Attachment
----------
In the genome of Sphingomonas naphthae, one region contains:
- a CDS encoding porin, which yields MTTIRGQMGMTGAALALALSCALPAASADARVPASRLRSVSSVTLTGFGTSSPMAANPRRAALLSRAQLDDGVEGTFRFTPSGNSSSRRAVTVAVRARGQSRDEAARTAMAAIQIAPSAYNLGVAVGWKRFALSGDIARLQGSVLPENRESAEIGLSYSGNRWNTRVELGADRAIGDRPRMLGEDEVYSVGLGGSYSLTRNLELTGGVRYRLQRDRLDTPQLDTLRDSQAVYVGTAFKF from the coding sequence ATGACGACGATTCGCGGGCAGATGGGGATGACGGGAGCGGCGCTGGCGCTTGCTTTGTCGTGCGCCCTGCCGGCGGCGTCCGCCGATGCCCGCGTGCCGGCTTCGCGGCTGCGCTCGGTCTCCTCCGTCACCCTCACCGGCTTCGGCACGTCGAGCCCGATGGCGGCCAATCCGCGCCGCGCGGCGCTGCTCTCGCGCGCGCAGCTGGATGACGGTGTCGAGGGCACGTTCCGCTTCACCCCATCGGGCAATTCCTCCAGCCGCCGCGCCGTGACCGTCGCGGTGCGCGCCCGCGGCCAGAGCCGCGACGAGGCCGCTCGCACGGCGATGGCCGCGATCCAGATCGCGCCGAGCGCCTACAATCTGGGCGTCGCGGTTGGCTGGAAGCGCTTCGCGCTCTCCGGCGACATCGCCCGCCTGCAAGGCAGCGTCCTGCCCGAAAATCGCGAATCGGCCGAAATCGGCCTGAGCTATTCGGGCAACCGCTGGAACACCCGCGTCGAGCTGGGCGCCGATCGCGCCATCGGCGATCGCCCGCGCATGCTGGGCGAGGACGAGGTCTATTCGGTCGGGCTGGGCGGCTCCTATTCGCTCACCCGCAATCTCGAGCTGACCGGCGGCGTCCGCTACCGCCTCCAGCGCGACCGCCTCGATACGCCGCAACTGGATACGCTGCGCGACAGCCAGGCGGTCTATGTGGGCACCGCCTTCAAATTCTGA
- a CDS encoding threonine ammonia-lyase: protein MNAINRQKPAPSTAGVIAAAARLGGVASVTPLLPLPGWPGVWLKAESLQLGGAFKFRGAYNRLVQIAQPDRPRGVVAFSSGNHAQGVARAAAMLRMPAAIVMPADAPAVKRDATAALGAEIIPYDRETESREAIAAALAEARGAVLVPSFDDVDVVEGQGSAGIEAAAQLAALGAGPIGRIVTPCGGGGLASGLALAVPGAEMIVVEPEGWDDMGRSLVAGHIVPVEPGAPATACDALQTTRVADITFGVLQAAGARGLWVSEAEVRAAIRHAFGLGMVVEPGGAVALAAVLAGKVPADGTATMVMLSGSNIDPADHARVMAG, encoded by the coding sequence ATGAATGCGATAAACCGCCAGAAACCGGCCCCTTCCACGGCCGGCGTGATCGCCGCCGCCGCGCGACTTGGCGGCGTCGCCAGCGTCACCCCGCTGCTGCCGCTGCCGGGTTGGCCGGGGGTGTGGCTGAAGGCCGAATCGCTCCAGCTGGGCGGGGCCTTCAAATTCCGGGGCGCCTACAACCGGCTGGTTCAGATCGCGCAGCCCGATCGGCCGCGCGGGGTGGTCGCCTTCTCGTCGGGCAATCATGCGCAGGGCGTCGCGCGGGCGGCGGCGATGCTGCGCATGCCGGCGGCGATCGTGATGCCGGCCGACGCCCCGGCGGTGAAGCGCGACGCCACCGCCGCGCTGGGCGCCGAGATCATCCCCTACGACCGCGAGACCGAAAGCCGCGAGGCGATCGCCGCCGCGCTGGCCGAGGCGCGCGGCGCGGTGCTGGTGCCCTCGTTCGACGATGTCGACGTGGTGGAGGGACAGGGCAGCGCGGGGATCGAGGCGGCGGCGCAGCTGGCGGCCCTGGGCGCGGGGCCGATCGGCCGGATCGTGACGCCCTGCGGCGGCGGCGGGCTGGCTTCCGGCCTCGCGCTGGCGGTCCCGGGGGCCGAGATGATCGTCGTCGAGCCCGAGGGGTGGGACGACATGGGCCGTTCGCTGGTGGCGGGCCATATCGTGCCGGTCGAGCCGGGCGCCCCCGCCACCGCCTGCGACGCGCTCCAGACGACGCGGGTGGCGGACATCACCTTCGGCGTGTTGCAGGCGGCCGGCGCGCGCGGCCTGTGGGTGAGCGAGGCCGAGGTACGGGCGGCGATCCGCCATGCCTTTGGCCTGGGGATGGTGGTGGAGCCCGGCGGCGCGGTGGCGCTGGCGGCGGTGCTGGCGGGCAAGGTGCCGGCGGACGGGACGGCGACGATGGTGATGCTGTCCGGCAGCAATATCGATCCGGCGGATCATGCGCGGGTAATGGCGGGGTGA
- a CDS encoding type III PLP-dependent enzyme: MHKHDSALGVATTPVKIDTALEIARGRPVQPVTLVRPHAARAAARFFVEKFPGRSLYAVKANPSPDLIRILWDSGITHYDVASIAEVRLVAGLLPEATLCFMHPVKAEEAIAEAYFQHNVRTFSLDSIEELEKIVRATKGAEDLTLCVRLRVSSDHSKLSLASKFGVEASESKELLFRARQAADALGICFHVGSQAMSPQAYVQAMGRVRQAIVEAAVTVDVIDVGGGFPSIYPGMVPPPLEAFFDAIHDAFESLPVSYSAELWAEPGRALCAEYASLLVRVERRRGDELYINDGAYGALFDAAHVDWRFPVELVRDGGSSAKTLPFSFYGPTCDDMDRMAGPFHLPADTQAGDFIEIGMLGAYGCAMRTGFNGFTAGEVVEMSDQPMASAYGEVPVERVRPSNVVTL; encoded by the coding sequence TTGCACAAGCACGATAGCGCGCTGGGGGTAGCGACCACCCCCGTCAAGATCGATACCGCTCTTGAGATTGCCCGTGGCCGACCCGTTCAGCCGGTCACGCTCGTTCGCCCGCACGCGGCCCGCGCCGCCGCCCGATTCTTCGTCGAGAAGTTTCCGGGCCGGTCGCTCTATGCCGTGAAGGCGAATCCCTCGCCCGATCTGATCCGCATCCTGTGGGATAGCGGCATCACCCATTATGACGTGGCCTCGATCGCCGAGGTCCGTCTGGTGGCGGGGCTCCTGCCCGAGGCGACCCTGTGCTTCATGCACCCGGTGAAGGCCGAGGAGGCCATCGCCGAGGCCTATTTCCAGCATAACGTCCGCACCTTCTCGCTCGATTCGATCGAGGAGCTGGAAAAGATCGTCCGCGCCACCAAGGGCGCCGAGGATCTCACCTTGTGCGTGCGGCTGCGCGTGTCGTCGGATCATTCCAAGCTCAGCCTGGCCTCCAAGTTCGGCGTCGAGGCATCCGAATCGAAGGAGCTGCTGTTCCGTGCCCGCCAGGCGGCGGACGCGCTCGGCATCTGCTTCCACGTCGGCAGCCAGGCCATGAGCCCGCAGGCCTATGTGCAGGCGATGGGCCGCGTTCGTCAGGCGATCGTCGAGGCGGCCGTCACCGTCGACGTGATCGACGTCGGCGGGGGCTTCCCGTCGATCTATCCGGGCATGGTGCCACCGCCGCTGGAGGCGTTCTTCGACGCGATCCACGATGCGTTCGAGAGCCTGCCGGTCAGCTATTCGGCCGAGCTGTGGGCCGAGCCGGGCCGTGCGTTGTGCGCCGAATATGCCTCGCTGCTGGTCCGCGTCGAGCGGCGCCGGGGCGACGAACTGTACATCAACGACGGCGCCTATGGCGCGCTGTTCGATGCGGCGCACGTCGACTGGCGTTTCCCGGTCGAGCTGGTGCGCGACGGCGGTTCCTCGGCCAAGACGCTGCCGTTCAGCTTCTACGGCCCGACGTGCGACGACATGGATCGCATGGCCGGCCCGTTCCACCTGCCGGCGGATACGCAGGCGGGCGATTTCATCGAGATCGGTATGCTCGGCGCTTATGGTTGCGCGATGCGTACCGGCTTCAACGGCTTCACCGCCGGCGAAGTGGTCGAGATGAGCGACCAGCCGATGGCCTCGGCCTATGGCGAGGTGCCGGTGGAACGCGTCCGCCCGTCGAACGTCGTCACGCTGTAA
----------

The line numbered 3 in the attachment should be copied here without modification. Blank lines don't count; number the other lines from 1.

- a CDS encoding threonine ammonia-lyase: protein MNAINRQKPAPSTAGVIAAAARLGGVASVTPLLPLPGWPGVWLKAESLQLGGAFKFRGAYNRLVQIAQPDRPRGVVAFSSGNHAQGVARAAAMLRMPAAIVMPADAPAVKRDATAALGAEIIPYDRETESREAIAAALAEARGAVLVPSFDDVDVVEGQGSAGIEAAAQLAALGAGPIGRIVTPCGGGGLASGLALAVPGAEMIVVEPEGWDDMGRSLVAGHIVPVEPGAPATACDALQTTRVADITFGVLQAAGARGLWVSEAEVRAAIRHAFGLGMVVEPGGAVALAAVLAGKVPADGTATMVMLSGSNIDPADHARVMAG, encoded by the coding sequence ATGAATGCGATAAACCGCCAGAAACCGGCCCCTTCCACGGCCGGCGTGATCGCCGCCGCCGCGCGACTTGGCGGCGTCGCCAGCGTCACCCCGCTGCTGCCGCTGCCGGGTTGGCCGGGGGTGTGGCTGAAGGCCGAATCGCTCCAGCTGGGCGGGGCCTTCAAATTCCGGGGCGCCTACAACCGGCTGGTTCAGATCGCGCAGCCCGATCGGCCGCGCGGGGTGGTCGCCTTCTCGTCGGGCAATCATGCGCAGGGCGTCGCGCGGGCGGCGGCGATGCTGCGCATGCCGGCGGCGATCGTGATGCCGGCCGACGCCCCGGCGGTGAAGCGCGACGCCACCGCCGCGCTGGGCGCCGAGATCATCCCCTACGACCGCGAGACCGAAAGCCGCGAGGCGATCGCCGCCGCGCTGGCCGAGGCGCGCGGCGCGGTGCTGGTGCCCTCGTTCGACGATGTCGACGTGGTGGAGGGACAGGGCAGCGCGGGGATCGAGGCGGCGGCGCAGCTGGCGGCCCTGGGCGCGGGGCCGATCGGCCGGATCGTGACGCCCTGCGGCGGCGGCGGGCTGGCTTCCGGCCTCGCGCTGGCGGTCCCGGGGGCCGAGATGATCGTCGTCGAGCCCGAGGGGTGGGACGACATGGGCCGTTCGCTGGTGGCGGGCCATATCGTGCCGGTCGAGCCGGGCGCCCCCGCCACCGCCTGCGACGCGCTCCAGACGACGCGGGTGGCGGACATCACCTTCGGCGTGTTGCAGGCGGCCGGCGCGCGCGGCCTGTGGGTGAGCGAGGCCGAGGTACGGGCGGCGATCCGCCATGCCTTTGGCCTGGGGATGGTGGTGGAGCCCGGCGGCGCGGTGGCGCTGGCGGCGGTGCTGGCGGGCAAGGTGCCGGCGGACGGGACGGCGACGATGGTGATGCTGTCCGGCAGCAATATCGATCCGGCGGATCATGCGCGGGTAATGGCGGGGTGA